The Cultural Underbelly of Russian Repression

Former Czech Republic President Vaclav Havel taught us that power in the "post-totalitarian" system is not truly about tanks, police batons or physical force. Power lies in all of us. One regime's ideology can offer "human beings the illusion of an identity, of dignity and of morality while making it easier for them to part with them."

These are prophetic words for Russia. Recent crackdowns on gay rights have gained attention in global media, most prominently focusing on laws banning same-sex adoptions and the promotion of "nontraditional sexual relations" in public, effectively criminalizing the dignity and sheer existence of gay Russians.

Ultranationalist gangs are now posting sham personal ads on gay Russian social networks to lure them into a meeting and videotape how they terrorize their victims. The most viral video shows a gang of young neofascist bullies torturing a 15-year-old victim for 20 minutes, topping it off by spraying him with urine.

Whether or not the Russian ultranationalist groups are connected to the government, the state thrives in a climate of hate where citizens themselves divide the population into friends and enemies based on its moral criteria. Its legitimacy grows stronger when it doesn't have to do all the repression itself.

As people voluntarily buy into the state's homophobic agenda on sheer emotional impulse, it becomes easier for the state to get away with more profound abuses of civil rights. This is exactly the strategy it needs in times of growing social unrest. Criminal gangs, bloody protests, public outings, street show trials and the inaction of authorities to stop any of it are part of Havel's lesson. They demonstrate precisely how unnecessary police batons are when you have freewheeling prejudice and hate to bolster a vicious regime.

The myth of President Vladimir Putin has long rested on recreating Russian identify in the wake of a tumultuous transition in the '90s. It rests on forgetting an emasculated Russia under former President Boris Yeltsin, rebuild a new confident imperial powerhouse, revive conservative traditions and create a bulwark against social instability. The arguments of the gang of bullies toward the 15-year-old victim in the video go along this macho theme, sending a strong message to all of Russia's gays: "We are sportsmen, and we are strong. Why aren't you like this? Why are you a disgrace to our country?"

There was a similar phenomenon during the Soviet Union, where colleagues and neighbors put each other on trial for "un-Soviet" behavior. We can also recall posters during the rule of Soviet leader Nikita Khrushchev, shaming people into appropriate Soviet sex relations, labor discipline, child-rearing habits and upstanding moral behavior.

Where is Russia heading with this latest round of blatant disregard for human beings that is cynically cloaked as "civic education?" Is Russia truly following a unique conservative path? Is Russian repression a cultural phenomenon?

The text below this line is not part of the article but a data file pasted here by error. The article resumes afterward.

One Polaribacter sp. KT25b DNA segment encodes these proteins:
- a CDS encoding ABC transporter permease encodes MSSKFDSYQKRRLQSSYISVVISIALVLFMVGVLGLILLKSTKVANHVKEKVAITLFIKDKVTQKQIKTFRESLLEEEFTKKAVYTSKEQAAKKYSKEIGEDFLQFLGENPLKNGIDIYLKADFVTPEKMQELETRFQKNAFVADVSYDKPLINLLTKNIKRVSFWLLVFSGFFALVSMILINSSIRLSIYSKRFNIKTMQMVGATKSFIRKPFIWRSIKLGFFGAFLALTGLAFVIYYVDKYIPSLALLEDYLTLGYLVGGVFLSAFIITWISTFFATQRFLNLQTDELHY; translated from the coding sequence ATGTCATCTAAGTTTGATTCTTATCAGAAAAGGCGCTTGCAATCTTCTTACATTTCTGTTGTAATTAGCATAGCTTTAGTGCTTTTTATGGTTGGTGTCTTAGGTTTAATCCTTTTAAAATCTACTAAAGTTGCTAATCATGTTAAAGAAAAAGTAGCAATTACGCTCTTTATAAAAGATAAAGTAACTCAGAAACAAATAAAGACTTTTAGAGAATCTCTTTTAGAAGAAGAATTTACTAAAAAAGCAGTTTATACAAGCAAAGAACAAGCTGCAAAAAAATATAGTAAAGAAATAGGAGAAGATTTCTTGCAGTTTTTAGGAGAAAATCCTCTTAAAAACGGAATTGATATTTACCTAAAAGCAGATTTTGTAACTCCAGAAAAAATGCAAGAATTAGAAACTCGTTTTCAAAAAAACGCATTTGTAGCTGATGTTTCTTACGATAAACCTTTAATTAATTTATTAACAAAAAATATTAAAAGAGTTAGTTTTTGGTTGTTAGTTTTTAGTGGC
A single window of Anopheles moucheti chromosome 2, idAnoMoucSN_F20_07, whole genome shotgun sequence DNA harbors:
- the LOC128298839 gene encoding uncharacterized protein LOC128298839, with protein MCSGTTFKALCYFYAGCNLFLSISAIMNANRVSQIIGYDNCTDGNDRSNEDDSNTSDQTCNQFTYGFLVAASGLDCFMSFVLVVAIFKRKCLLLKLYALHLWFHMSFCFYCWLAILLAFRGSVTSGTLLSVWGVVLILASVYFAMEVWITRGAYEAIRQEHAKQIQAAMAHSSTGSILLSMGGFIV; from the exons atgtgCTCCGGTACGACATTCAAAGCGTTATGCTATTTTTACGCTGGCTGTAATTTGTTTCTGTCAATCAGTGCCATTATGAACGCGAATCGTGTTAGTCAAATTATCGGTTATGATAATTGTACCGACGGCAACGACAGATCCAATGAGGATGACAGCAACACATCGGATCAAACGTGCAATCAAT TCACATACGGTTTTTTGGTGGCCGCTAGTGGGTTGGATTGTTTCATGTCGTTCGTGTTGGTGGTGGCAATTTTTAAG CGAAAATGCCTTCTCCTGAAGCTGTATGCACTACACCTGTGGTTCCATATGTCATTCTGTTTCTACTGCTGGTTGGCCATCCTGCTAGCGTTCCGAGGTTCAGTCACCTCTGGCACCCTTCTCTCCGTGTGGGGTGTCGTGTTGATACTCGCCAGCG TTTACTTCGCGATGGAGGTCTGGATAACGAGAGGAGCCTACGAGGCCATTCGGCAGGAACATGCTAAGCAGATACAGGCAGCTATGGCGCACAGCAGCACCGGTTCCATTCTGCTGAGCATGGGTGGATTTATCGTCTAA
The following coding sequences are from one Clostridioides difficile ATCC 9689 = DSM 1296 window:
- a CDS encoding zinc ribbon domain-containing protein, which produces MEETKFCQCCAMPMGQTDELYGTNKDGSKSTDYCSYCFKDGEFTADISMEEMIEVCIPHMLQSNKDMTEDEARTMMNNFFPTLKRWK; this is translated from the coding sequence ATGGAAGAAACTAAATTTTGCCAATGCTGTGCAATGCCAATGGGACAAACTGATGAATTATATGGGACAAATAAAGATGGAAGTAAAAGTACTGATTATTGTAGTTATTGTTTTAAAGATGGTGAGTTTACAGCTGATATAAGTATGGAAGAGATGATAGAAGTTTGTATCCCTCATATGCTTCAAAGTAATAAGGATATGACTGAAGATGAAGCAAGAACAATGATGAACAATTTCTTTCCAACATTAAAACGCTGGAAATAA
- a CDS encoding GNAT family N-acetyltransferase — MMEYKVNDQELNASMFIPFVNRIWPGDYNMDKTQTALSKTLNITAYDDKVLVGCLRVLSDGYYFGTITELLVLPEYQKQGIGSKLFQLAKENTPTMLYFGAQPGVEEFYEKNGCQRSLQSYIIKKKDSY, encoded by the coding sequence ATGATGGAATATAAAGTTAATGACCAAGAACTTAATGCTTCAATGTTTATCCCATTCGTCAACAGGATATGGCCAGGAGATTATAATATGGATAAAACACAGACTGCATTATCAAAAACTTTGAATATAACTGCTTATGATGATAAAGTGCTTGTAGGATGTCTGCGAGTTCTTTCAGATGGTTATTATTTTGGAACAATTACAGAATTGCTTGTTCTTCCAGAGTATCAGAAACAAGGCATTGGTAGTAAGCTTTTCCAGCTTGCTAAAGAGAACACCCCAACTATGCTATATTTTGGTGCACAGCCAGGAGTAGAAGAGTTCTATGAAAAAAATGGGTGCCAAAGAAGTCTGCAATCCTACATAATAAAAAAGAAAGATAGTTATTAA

For three centuries, thinkers have speculated about the civilizational specificity of Russia's historical path to progress. From Slavophiles to populists and Marxists, revolutionaries and reactionaries alike have proclaimed unique panoptic schemes for the future development of the empire and country.

U.S. author and political scientist Samuel Huntington's "Clash of Civilizations" identifies possible unifiers in these strands of thought, broadly characterizing Russian political identity as "separate from Western Christendom as a result of its Byzantine parentage, distinct religion, 200 years of Tatar rule, bureaucratic despotism, and limited exposure to the Renaissance, Reformation, Enlightenment and other Central Western experiences."

Unsurprisingly, the central theme dominating contemporary Russian governance is its centuries-long deficit in liberty. The country's determined political path is often deemed culturally illiberal, serving as an endless excuse to stamp out human individuality and dignity.

We must confront the myth of Russian exceptionalism in the midst of ratcheting rights abuses. There is not a single group of people in the world whose primary cultural trait is political authoritarianism, and Russian culture should not be perverted in this manner. As the Russian regime has managed to transition in time from one form of national chauvinism to another, it faces the only option possible to the country's real development. It can either respect individual liberty and decriminalize institutions that unleash human creativity in the marketplace of ideas, or it can continue to try to legitimize its abuse of humanity and perpetuate a state of real social and civil paralysis.

It is not difficult to guess which road it will take. A thug on the throne will never make a self-defeating decision. To eliminate an abusive power, one must look rather toward people whose hearts and minds are ready to embrace a culture of liberty. The fewer people who are willing to accept the vicious ideas surrounding the center of power, the less legitimate that center becomes.

If Havel's post-totalitarian system is a habit of mind, so is liberalism. One can choose to remain quiet and passive, or one can choose to act as a free person. This is often the hardest choice to make. The best way the world can help is to show its solidarity with Russians who march confidently in the face of hatred and repression, for these brave people will allow the world to witness the stirrings of social change.

The idea of liberty has a human heart. It is too powerful to be stopped.

Irena Schneider is a doctoral student at King's College London.

The views expressed in opinion pieces do not necessarily reflect the position of The Moscow Times.

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